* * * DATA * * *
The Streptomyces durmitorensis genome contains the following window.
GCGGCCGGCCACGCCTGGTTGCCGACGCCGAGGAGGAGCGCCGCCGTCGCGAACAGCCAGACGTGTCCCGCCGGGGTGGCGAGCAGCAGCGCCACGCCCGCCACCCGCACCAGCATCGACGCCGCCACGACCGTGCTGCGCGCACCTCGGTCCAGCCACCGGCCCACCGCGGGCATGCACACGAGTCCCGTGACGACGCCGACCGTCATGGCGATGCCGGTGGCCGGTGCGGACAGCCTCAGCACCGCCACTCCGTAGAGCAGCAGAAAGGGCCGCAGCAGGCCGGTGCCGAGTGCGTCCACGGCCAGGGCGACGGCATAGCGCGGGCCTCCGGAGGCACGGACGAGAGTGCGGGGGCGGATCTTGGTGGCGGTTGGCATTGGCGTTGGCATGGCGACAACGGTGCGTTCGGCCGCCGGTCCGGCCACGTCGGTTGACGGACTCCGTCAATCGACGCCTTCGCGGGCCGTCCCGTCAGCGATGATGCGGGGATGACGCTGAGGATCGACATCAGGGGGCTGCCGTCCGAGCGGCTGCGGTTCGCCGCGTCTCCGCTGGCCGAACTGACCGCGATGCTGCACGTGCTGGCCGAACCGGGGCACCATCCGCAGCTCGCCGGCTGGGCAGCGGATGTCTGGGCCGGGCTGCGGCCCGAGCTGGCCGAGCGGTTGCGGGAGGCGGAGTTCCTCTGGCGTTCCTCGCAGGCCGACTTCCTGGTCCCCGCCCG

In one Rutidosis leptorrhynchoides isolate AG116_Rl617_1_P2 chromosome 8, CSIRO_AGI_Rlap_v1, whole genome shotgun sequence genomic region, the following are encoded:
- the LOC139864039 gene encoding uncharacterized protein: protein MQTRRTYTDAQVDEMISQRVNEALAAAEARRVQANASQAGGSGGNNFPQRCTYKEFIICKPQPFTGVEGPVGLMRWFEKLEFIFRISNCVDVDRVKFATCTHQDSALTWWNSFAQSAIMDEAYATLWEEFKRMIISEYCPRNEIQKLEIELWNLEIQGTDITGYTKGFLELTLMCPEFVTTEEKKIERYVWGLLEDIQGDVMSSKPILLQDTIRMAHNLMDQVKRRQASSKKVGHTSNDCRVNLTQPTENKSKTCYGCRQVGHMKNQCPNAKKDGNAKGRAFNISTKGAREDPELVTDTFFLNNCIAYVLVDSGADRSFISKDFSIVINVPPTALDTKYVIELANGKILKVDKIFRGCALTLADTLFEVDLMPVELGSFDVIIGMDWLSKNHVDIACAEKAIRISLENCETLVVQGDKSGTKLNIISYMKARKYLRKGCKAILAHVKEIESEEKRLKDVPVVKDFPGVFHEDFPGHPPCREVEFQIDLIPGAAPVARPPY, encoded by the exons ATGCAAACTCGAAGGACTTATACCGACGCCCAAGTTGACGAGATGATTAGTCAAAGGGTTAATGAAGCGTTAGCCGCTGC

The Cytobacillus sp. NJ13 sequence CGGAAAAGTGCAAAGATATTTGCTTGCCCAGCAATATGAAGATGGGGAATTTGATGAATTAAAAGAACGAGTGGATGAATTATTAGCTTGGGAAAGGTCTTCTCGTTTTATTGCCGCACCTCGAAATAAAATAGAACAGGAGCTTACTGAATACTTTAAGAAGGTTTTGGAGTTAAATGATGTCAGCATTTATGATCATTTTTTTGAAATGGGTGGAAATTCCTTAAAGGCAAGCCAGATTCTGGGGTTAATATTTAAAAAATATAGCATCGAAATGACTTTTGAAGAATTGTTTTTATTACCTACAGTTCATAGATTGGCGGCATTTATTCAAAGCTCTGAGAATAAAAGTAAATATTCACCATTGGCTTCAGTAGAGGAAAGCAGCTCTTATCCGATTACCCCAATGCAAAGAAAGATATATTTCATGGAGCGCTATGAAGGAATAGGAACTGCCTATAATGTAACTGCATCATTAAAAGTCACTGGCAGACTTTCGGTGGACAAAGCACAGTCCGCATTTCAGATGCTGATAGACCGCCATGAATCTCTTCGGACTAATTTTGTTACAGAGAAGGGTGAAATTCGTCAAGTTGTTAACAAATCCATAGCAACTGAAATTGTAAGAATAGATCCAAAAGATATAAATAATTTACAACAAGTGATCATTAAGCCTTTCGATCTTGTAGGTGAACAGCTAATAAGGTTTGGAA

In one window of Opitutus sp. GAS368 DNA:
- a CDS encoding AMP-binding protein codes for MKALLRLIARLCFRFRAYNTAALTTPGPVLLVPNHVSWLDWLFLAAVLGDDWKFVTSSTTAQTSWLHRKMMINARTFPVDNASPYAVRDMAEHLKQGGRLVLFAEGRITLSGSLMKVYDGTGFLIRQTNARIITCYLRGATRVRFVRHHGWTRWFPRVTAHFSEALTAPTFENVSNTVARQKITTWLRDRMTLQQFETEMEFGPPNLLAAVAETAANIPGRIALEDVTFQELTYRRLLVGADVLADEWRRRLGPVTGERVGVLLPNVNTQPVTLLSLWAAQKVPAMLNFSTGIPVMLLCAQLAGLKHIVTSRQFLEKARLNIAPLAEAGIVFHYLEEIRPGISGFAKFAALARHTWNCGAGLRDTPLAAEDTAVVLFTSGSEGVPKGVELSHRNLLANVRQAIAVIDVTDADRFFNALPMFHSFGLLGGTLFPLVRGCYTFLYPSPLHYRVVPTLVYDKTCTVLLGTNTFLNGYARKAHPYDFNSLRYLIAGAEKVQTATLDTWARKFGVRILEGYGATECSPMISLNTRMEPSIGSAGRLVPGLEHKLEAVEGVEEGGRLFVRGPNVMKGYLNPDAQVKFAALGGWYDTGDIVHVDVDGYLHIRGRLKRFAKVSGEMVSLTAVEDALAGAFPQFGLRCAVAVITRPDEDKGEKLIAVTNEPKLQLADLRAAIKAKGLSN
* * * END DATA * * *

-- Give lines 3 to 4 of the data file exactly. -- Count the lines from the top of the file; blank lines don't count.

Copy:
In one Rutidosis leptorrhynchoides isolate AG116_Rl617_1_P2 chromosome 8, CSIRO_AGI_Rlap_v1, whole genome shotgun sequence genomic region, the following are encoded:
- the LOC139864039 gene encoding uncharacterized protein: protein MQTRRTYTDAQVDEMISQRVNEALAAAEARRVQANASQAGGSGGNNFPQRCTYKEFIICKPQPFTGVEGPVGLMRWFEKLEFIFRISNCVDVDRVKFATCTHQDSALTWWNSFAQSAIMDEAYATLWEEFKRMIISEYCPRNEIQKLEIELWNLEIQGTDITGYTKGFLELTLMCPEFVTTEEKKIERYVWGLLEDIQGDVMSSKPILLQDTIRMAHNLMDQVKRRQASSKKVGHTSNDCRVNLTQPTENKSKTCYGCRQVGHMKNQCPNAKKDGNAKGRAFNISTKGAREDPELVTDTFFLNNCIAYVLVDSGADRSFISKDFSIVINVPPTALDTKYVIELANGKILKVDKIFRGCALTLADTLFEVDLMPVELGSFDVIIGMDWLSKNHVDIACAEKAIRISLENCETLVVQGDKSGTKLNIISYMKARKYLRKGCKAILAHVKEIESEEKRLKDVPVVKDFPGVFHEDFPGHPPCREVEFQIDLIPGAAPVARPPY, encoded by the exons ATGCAAACTCGAAGGACTTATACCGACGCCCAAGTTGACGAGATGATTAGTCAAAGGGTTAATGAAGCGTTAGCCGCTGC